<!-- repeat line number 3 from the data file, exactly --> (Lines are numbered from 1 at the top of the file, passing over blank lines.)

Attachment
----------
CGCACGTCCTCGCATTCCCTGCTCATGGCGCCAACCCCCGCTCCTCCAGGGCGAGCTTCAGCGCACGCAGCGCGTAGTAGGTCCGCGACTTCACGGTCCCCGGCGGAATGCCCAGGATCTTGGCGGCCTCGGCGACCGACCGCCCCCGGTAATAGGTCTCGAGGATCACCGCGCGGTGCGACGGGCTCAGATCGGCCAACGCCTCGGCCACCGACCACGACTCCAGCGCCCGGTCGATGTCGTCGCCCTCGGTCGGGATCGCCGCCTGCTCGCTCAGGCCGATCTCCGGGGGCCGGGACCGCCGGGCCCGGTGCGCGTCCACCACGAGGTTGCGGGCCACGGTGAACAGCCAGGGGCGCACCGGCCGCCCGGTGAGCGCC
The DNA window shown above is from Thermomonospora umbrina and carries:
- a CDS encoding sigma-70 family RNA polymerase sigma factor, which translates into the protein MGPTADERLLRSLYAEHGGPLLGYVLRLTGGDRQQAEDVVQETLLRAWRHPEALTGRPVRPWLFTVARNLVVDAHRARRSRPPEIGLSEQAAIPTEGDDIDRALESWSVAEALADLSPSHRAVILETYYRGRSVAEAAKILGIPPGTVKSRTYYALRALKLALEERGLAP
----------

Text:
- a CDS encoding sigma-70 family RNA polymerase sigma factor, which translates into the protein MGPTADERLLRSLYAEHGGPLLGYVLRLTGGDRQQAEDVVQETLLRAWRHPEALTGRPVRPWLFTVARNLVVDAHRARRSRPPEIGLSEQAAIPTEGDDIDRALESWSVAEALADLSPSHRAVILETYYRGRSVAEAAKILGIPPGTVKSRTYYALRALKLALEERGLAP